Tuesday, October 01, 2002


Atomic energy officials said Monday that a substance seized by police near the Syrian border was not weapons-grade uranium as Turkish officials first reported, according to the Anatolia news agency.

Atomic Energy Institute chief Guler Koksal said the material was harmless, containing zinc, iron, zirconium and manganese.

Police, acting on a tip, recovered the material in a taxi last week in Sanliurfa province, near the Syrian border. Two Turks who were trying to sell the material as uranium were released from custody.

The seizure alarmed intelligence agencies around the world when the Turkish police said it weighed 35 pounds last week. On Monday, police said the material weighed only 5 ounces.

The disparity occurred because authorities initially included the weight of the lead container in which the material was placed, police said.
Zinc, Iron, Zirconium, and Manganese!

Wonder if they were actually trying to smuggle some of that "gorgeous cubic zirconium" to the Shopping Channel? That stuff's red hot, you know.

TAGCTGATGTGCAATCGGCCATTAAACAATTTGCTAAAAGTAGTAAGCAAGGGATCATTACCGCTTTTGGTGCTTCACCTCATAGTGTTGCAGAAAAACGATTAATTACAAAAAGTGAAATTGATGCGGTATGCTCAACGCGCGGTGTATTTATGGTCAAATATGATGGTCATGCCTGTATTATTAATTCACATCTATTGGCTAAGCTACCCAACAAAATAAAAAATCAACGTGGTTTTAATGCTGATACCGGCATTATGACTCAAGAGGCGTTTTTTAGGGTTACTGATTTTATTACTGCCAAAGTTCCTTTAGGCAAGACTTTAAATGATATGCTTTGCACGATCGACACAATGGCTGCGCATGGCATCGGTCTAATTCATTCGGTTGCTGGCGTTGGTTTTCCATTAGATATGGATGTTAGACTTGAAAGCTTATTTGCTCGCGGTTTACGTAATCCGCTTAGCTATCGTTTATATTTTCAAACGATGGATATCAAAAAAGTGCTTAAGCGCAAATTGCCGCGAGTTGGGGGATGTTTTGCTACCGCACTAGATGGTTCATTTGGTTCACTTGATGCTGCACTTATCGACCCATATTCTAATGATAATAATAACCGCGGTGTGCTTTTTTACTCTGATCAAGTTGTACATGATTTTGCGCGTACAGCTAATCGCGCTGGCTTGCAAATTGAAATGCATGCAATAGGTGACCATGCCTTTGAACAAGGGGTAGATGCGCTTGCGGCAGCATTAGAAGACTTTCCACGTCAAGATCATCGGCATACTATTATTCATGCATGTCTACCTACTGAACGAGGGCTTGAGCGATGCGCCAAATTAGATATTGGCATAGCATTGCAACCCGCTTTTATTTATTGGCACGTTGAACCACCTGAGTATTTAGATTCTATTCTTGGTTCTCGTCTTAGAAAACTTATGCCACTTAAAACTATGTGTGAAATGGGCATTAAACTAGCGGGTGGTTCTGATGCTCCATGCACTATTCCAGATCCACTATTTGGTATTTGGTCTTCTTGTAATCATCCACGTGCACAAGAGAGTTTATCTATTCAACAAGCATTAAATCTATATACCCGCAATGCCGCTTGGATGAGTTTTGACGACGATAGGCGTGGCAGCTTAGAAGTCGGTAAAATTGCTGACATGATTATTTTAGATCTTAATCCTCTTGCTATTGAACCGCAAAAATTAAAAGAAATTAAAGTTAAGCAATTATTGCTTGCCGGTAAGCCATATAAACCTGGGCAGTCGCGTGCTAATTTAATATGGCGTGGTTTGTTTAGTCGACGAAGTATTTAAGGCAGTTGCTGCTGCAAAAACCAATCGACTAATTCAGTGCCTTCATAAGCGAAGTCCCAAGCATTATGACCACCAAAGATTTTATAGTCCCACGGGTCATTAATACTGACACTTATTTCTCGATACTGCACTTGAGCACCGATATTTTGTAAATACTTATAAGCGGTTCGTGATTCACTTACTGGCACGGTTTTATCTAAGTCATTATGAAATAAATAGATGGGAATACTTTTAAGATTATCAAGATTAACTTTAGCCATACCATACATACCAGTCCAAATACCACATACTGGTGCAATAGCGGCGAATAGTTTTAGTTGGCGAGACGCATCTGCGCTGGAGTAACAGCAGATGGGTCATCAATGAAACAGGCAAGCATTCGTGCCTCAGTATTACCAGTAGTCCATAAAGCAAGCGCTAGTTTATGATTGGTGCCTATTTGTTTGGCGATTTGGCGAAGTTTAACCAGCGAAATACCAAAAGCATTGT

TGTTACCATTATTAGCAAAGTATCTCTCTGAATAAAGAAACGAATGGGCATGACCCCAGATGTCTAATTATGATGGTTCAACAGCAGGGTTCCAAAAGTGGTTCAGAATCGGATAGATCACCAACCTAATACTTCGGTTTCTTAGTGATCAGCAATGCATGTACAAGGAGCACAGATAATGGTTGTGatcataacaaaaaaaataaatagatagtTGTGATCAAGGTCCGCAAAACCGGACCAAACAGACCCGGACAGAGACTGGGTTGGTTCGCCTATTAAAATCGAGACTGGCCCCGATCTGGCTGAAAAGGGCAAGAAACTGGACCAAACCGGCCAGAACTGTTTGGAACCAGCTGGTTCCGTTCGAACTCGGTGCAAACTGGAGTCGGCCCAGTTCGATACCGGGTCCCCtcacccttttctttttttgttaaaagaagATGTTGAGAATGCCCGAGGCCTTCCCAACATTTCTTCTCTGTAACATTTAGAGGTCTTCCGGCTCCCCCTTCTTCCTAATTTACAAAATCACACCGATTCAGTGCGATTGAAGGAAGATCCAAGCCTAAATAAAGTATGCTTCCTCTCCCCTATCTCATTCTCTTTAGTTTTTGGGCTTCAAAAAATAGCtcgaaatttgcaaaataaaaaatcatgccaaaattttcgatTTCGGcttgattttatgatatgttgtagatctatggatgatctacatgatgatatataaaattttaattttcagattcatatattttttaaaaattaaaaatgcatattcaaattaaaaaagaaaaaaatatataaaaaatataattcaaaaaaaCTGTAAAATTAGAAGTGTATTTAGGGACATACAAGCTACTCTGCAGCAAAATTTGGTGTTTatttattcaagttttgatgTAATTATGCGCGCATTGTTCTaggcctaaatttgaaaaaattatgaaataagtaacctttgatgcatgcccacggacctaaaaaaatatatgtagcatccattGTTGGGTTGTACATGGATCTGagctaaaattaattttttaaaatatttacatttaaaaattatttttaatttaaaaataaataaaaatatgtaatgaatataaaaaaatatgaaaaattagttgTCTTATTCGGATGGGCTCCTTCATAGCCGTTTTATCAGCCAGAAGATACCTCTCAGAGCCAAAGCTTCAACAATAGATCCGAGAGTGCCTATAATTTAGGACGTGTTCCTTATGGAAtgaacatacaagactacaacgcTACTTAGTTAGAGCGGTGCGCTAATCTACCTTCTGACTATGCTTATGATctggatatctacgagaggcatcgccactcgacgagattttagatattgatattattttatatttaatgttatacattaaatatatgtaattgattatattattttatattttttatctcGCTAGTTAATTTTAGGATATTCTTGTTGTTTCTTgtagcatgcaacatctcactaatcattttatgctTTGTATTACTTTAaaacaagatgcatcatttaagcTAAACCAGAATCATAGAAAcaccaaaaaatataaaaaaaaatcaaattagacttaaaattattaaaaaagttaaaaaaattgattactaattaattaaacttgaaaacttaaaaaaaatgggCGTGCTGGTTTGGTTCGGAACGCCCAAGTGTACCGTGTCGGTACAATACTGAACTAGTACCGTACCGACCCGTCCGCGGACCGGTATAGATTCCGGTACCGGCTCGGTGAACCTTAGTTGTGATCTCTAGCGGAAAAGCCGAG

So, lessee... IAEA proven as deliberately misinterpreted (or an out-an-out lie); IISS says that Iraqi nukes are years away at best; the Blair Dossier is a textbook example of embedding old and dubious information in new speculation; U.N. talks are going swimmingly and barring interference will likely get inspectors in by October 16; the U.S. resolution appears to be going nowhere; nobody has really dealt with the clear fact that Iraq is as deterrable as anybody else without being reduced to poorly-written science fiction; the "uranium" will likely make for a lovely necklace; and Rumsfeld is reduced to claiming that anti-aircraft missile launchers are actually breeder reactors in very clever disguises.

Massaoui could make a better case.

So, can we just drop the pretense and admit that this is all becuase the U.S. wants a League of Nations-style mandate in Iraq?

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